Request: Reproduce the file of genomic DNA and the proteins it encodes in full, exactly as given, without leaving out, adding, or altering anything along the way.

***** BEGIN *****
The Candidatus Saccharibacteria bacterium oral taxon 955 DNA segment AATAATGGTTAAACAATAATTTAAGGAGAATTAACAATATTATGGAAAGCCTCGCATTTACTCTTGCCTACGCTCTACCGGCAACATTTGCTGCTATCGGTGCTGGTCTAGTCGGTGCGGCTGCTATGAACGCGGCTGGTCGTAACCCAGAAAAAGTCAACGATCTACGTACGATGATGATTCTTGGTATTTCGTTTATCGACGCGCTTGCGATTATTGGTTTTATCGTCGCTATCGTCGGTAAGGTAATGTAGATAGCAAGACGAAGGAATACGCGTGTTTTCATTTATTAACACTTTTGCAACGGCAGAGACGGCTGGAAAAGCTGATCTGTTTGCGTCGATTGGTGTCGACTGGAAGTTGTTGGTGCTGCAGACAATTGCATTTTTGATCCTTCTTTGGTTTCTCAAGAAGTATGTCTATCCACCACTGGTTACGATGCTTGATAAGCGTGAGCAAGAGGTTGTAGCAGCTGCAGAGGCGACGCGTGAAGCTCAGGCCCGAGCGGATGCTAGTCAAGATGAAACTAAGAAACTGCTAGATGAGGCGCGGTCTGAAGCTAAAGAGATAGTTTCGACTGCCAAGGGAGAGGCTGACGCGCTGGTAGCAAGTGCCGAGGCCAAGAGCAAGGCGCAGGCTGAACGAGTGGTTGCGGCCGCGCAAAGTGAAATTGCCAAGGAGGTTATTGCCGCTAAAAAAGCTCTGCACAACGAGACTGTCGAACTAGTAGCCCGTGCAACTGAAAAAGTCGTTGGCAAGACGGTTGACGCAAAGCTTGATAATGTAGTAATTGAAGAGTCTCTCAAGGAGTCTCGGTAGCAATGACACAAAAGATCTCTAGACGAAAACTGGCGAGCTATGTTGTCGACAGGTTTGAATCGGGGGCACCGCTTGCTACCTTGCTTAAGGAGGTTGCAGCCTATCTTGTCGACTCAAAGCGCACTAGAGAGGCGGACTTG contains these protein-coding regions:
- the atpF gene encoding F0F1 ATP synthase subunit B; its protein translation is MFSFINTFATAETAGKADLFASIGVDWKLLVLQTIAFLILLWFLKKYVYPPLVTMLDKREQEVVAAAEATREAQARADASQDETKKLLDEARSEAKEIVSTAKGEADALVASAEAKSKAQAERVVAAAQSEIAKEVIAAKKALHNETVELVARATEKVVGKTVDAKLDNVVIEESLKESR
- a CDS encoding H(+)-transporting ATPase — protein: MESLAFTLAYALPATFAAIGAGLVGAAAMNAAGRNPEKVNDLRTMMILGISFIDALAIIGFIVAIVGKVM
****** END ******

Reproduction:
The Candidatus Saccharibacteria bacterium oral taxon 955 DNA segment AATAATGGTTAAACAATAATTTAAGGAGAATTAACAATATTATGGAAAGCCTCGCATTTACTCTTGCCTACGCTCTACCGGCAACATTTGCTGCTATCGGTGCTGGTCTAGTCGGTGCGGCTGCTATGAACGCGGCTGGTCGTAACCCAGAAAAAGTCAACGATCTACGTACGATGATGATTCTTGGTATTTCGTTTATCGACGCGCTTGCGATTATTGGTTTTATCGTCGCTATCGTCGGTAAGGTAATGTAGATAGCAAGACGAAGGAATACGCGTGTTTTCATTTATTAACACTTTTGCAACGGCAGAGACGGCTGGAAAAGCTGATCTGTTTGCGTCGATTGGTGTCGACTGGAAGTTGTTGGTGCTGCAGACAATTGCATTTTTGATCCTTCTTTGGTTTCTCAAGAAGTATGTCTATCCACCACTGGTTACGATGCTTGATAAGCGTGAGCAAGAGGTTGTAGCAGCTGCAGAGGCGACGCGTGAAGCTCAGGCCCGAGCGGATGCTAGTCAAGATGAAACTAAGAAACTGCTAGATGAGGCGCGGTCTGAAGCTAAAGAGATAGTTTCGACTGCCAAGGGAGAGGCTGACGCGCTGGTAGCAAGTGCCGAGGCCAAGAGCAAGGCGCAGGCTGAACGAGTGGTTGCGGCCGCGCAAAGTGAAATTGCCAAGGAGGTTATTGCCGCTAAAAAAGCTCTGCACAACGAGACTGTCGAACTAGTAGCCCGTGCAACTGAAAAAGTCGTTGGCAAGACGGTTGACGCAAAGCTTGATAATGTAGTAATTGAAGAGTCTCTCAAGGAGTCTCGGTAGCAATGACACAAAAGATCTCTAGACGAAAACTGGCGAGCTATGTTGTCGACAGGTTTGAATCGGGGGCACCGCTTGCTACCTTGCTTAAGGAGGTTGCAGCCTATCTTGTCGACTCAAAGCGCACTAGAGAGGCGGACTTG contains these protein-coding regions:
- the atpF gene encoding F0F1 ATP synthase subunit B; its protein translation is MFSFINTFATAETAGKADLFASIGVDWKLLVLQTIAFLILLWFLKKYVYPPLVTMLDKREQEVVAAAEATREAQARADASQDETKKLLDEARSEAKEIVSTAKGEADALVASAEAKSKAQAERVVAAAQSEIAKEVIAAKKALHNETVELVARATEKVVGKTVDAKLDNVVIEESLKESR
- a CDS encoding H(+)-transporting ATPase — protein: MESLAFTLAYALPATFAAIGAGLVGAAAMNAAGRNPEKVNDLRTMMILGISFIDALAIIGFIVAIVGKVM